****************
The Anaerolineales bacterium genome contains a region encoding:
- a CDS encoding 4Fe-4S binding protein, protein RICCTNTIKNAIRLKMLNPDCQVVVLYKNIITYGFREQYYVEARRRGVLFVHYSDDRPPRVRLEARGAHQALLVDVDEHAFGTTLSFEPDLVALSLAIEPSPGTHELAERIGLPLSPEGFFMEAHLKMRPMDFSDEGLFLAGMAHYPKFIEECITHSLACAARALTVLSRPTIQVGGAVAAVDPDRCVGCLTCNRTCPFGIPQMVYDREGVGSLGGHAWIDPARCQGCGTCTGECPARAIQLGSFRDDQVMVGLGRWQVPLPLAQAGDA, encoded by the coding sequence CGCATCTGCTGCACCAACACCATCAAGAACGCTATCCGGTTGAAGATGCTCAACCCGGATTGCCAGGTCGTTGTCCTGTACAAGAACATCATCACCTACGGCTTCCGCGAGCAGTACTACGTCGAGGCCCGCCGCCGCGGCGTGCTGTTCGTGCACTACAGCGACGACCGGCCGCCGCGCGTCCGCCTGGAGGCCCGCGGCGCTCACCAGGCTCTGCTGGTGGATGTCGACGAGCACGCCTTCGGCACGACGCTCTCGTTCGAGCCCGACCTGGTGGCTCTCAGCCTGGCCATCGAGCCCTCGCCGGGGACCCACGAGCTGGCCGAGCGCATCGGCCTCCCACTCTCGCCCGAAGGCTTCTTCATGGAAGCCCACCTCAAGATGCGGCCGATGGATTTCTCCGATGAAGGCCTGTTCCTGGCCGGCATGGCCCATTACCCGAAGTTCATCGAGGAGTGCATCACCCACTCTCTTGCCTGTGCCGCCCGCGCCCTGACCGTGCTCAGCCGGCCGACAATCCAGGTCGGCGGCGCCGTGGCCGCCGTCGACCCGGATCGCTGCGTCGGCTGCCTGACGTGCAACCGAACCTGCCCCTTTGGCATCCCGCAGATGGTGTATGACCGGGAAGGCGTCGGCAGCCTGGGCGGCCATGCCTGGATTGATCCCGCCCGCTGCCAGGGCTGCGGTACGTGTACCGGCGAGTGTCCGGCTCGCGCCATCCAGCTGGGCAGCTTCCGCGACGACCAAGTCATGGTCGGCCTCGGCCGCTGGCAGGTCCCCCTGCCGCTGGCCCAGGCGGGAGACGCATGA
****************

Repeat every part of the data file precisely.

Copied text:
The Anaerolineales bacterium genome contains a region encoding:
- a CDS encoding 4Fe-4S binding protein, protein RICCTNTIKNAIRLKMLNPDCQVVVLYKNIITYGFREQYYVEARRRGVLFVHYSDDRPPRVRLEARGAHQALLVDVDEHAFGTTLSFEPDLVALSLAIEPSPGTHELAERIGLPLSPEGFFMEAHLKMRPMDFSDEGLFLAGMAHYPKFIEECITHSLACAARALTVLSRPTIQVGGAVAAVDPDRCVGCLTCNRTCPFGIPQMVYDREGVGSLGGHAWIDPARCQGCGTCTGECPARAIQLGSFRDDQVMVGLGRWQVPLPLAQAGDA, encoded by the coding sequence CGCATCTGCTGCACCAACACCATCAAGAACGCTATCCGGTTGAAGATGCTCAACCCGGATTGCCAGGTCGTTGTCCTGTACAAGAACATCATCACCTACGGCTTCCGCGAGCAGTACTACGTCGAGGCCCGCCGCCGCGGCGTGCTGTTCGTGCACTACAGCGACGACCGGCCGCCGCGCGTCCGCCTGGAGGCCCGCGGCGCTCACCAGGCTCTGCTGGTGGATGTCGACGAGCACGCCTTCGGCACGACGCTCTCGTTCGAGCCCGACCTGGTGGCTCTCAGCCTGGCCATCGAGCCCTCGCCGGGGACCCACGAGCTGGCCGAGCGCATCGGCCTCCCACTCTCGCCCGAAGGCTTCTTCATGGAAGCCCACCTCAAGATGCGGCCGATGGATTTCTCCGATGAAGGCCTGTTCCTGGCCGGCATGGCCCATTACCCGAAGTTCATCGAGGAGTGCATCACCCACTCTCTTGCCTGTGCCGCCCGCGCCCTGACCGTGCTCAGCCGGCCGACAATCCAGGTCGGCGGCGCCGTGGCCGCCGTCGACCCGGATCGCTGCGTCGGCTGCCTGACGTGCAACCGAACCTGCCCCTTTGGCATCCCGCAGATGGTGTATGACCGGGAAGGCGTCGGCAGCCTGGGCGGCCATGCCTGGATTGATCCCGCCCGCTGCCAGGGCTGCGGTACGTGTACCGGCGAGTGTCCGGCTCGCGCCATCCAGCTGGGCAGCTTCCGCGACGACCAAGTCATGGTCGGCCTCGGCCGCTGGCAGGTCCCCCTGCCGCTGGCCCAGGCGGGAGACGCATGA